No one in Kenosha thought Trump was going to resurrect the glory days of American industry, but everyone, no matter which side they were on, shared a sense that something had been lost—that not so long ago life in Kenosha had been defined by security and stability, that one could have invested time in a church or a social organization with the expectation that one’s children would someday invest time and care of their own.
I decided to change tactics, to stop talking with the sorts of people who followed politics or were directly involved in it, and instead seek out people whose opinions I couldn’t anticipate before turning on the recorder. This meant talking to people in their thirties or younger. Almost none of the younger people I met in Kenosha cared about party politics. “My dad used to tell me about the Eighties,” a thirtysomething sheet-metal worker named Britton told me when we started talking downtown at an Irish dive that served $5 hamburgers. He wore a long, black beard and huge gauges in his ears, the kind favored by Midwestern punks in the early 2000s. “You come into a bar, they already know your order. You sit in that same seat, they already set out your change because they know what you’re gonna pay with.” He gestured to indicate some empty stools. “You get twenty guys lined up after work, they’re all relaxed because they know the money’s good. Think about it—you’re making eighteen, twenty dollars an hour back then. Everyone was a king.”
Britton, the son of a sheriff’s deputy, was a member of the tin-workers’ union. He told me about the punk shows he used to attend at the Swedish-American club, which I figured would make him a natural Sanders supporter, but Britton had little interest in politics. He found his own union useful for landing jobs, but he took no particular pride in being a union member and seemed faintly puzzled by the idea of a union as a vehicle for politics or community engagement. “The union reps are mostly, like, egotistical kinds of people,” he said.
He knew a lot of Trump guys from high school, and he saw aspects of the appeal: the flag-waving, the camaraderie, the thrill of losing yourself in loyalty to a distant figure, all of which had more to do with why anyone I talked to in Kenosha voted for Trump than his promises to restore lost jobs. Britton offered to introduce me to some of these Trump supporters, but then thought better of it. “You gotta understand,” he said. “Some of these guys are really racist.” I realized I had been detaining him somewhat—he had to hustle off to make a pizza for his girlfriend and their child. “I just don’t follow the politics,” he said before leaving. “I try to make little changes around here. I really think that’s the only thing that makes a difference.”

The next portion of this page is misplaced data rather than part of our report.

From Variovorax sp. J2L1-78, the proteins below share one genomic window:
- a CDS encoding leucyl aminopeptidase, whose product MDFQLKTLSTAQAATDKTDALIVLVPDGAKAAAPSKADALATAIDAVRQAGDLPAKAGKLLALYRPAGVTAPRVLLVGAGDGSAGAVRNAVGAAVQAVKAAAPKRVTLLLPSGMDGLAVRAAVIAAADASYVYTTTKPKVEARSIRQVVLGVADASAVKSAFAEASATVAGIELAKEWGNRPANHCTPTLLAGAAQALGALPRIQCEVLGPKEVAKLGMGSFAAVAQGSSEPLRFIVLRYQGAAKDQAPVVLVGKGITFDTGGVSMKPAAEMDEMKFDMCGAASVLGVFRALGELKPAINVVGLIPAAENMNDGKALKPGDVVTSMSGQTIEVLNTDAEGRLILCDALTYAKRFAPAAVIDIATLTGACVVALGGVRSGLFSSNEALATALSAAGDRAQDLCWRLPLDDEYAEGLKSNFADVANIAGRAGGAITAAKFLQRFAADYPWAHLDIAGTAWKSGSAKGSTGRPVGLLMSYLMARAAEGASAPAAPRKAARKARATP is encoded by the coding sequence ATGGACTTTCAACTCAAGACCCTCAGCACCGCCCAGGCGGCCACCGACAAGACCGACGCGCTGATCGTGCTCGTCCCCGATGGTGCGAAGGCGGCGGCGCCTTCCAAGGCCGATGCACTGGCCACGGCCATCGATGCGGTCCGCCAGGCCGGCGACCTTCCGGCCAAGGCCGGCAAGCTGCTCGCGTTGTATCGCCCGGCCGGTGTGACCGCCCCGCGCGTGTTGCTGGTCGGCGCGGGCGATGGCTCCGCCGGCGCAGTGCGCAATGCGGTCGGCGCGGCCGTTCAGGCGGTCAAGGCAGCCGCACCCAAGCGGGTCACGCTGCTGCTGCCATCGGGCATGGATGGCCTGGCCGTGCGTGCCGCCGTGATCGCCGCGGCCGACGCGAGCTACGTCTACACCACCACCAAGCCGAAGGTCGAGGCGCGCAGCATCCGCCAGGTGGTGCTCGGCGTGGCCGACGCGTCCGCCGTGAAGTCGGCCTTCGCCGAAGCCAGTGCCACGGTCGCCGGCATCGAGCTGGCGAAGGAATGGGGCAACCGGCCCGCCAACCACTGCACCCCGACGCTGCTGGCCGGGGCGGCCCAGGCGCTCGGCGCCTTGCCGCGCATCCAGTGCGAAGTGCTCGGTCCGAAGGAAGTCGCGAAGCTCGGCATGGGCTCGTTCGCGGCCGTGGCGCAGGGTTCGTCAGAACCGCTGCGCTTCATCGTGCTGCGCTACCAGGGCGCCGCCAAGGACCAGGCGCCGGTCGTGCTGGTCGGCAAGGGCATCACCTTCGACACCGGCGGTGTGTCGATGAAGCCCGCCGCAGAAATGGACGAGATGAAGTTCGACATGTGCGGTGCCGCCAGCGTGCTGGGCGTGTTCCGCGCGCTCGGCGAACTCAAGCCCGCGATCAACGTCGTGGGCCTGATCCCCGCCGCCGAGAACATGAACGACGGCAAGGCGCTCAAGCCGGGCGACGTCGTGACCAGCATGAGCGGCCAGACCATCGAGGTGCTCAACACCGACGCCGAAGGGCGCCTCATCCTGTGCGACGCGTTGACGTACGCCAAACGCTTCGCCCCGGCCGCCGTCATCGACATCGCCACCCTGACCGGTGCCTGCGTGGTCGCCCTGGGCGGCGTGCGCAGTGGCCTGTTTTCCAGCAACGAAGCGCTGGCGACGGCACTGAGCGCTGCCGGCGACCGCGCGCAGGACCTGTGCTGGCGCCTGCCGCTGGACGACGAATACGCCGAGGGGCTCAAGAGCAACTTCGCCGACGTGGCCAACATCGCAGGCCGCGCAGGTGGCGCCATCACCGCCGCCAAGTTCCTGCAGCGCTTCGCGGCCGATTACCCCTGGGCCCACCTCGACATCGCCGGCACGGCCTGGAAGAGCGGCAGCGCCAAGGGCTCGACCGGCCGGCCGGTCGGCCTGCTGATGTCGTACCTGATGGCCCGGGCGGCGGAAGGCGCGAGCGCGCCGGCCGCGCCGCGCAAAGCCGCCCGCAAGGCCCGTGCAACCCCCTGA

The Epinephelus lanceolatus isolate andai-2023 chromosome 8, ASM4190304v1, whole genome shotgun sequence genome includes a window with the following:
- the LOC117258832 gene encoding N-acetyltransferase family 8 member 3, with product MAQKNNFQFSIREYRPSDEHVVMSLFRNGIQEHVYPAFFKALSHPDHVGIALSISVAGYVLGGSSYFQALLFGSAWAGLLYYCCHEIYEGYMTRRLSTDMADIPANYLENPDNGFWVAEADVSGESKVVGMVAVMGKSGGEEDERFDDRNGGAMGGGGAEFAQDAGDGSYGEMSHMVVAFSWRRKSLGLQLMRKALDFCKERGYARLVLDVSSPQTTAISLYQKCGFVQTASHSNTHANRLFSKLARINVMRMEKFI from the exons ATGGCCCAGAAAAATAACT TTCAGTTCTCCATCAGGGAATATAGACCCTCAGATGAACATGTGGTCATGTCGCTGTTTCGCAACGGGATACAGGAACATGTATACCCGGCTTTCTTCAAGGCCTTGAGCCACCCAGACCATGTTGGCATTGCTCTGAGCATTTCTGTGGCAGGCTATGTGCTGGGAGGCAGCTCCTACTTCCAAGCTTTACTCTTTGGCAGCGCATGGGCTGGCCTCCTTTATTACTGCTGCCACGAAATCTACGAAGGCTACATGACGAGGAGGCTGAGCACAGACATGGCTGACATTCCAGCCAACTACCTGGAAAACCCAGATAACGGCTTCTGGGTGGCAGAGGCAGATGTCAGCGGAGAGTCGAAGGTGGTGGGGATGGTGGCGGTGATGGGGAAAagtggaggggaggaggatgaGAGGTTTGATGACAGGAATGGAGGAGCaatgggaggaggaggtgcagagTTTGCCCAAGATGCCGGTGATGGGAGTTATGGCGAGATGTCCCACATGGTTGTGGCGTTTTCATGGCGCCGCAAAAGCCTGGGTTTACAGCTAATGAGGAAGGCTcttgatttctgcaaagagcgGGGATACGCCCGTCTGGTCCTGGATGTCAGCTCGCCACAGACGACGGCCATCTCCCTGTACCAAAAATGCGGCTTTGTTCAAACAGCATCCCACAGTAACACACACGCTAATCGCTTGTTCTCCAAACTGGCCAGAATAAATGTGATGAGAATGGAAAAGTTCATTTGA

A few days later, I stopped into a storefront social-services center across from the closed brass foundry. My parents were both social workers, and I had an idea that members of the profession were as likely as anyone to understand the effects of politics on the lives of Kenoshans. A fatherhood support group was just wrapping up, and the office administrator suggested I talk to the meeting leader, a tall, deep-voiced, black thirty-one-year-old named Sharmain Harris. Harris had started selling drugs after he graduated high school, becoming a dealer of some renown in the majority-black Uptown neighborhood before he was set up by an informant and sent to prison for two and a half years. After his release, and the birth of his first child, Harris joined the support group and began volunteering as a recruiter of new members. After successfully growing the program, he was offered a full-time position as a group coordinator. Harris’s appealing redemption story had since made him into something of a local celebrity.